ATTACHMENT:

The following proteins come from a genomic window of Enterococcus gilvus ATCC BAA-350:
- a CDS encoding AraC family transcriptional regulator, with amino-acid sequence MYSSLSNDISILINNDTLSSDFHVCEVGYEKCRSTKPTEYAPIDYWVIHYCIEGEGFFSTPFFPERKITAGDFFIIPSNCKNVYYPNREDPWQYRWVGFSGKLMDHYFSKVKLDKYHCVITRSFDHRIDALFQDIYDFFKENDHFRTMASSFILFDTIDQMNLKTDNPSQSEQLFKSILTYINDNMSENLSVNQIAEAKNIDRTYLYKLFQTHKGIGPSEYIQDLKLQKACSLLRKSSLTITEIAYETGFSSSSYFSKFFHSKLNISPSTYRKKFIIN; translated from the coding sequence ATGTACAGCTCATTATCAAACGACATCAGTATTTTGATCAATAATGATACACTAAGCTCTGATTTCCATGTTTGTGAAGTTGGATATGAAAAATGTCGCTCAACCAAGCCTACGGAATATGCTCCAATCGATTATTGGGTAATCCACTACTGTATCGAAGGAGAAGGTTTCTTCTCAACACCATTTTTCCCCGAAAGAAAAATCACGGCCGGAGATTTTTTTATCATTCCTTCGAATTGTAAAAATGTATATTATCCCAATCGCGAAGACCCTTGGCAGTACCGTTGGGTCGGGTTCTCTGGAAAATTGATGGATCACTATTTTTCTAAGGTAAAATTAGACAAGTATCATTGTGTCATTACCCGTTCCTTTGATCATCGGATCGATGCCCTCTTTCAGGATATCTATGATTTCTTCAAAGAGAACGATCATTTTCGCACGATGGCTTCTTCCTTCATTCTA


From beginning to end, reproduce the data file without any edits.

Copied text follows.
The following proteins come from a genomic window of Enterococcus gilvus ATCC BAA-350:
- a CDS encoding AraC family transcriptional regulator, with amino-acid sequence MYSSLSNDISILINNDTLSSDFHVCEVGYEKCRSTKPTEYAPIDYWVIHYCIEGEGFFSTPFFPERKITAGDFFIIPSNCKNVYYPNREDPWQYRWVGFSGKLMDHYFSKVKLDKYHCVITRSFDHRIDALFQDIYDFFKENDHFRTMASSFILFDTIDQMNLKTDNPSQSEQLFKSILTYINDNMSENLSVNQIAEAKNIDRTYLYKLFQTHKGIGPSEYIQDLKLQKACSLLRKSSLTITEIAYETGFSSSSYFSKFFHSKLNISPSTYRKKFIIN; translated from the coding sequence ATGTACAGCTCATTATCAAACGACATCAGTATTTTGATCAATAATGATACACTAAGCTCTGATTTCCATGTTTGTGAAGTTGGATATGAAAAATGTCGCTCAACCAAGCCTACGGAATATGCTCCAATCGATTATTGGGTAATCCACTACTGTATCGAAGGAGAAGGTTTCTTCTCAACACCATTTTTCCCCGAAAGAAAAATCACGGCCGGAGATTTTTTTATCATTCCTTCGAATTGTAAAAATGTATATTATCCCAATCGCGAAGACCCTTGGCAGTACCGTTGGGTCGGGTTCTCTGGAAAATTGATGGATCACTATTTTTCTAAGGTAAAATTAGACAAGTATCATTGTGTCATTACCCGTTCCTTTGATCATCGGATCGATGCCCTCTTTCAGGATATCTATGATTTCTTCAAAGAGAACGATCATTTTCGCACGATGGCTTCTTCCTTCATTCTA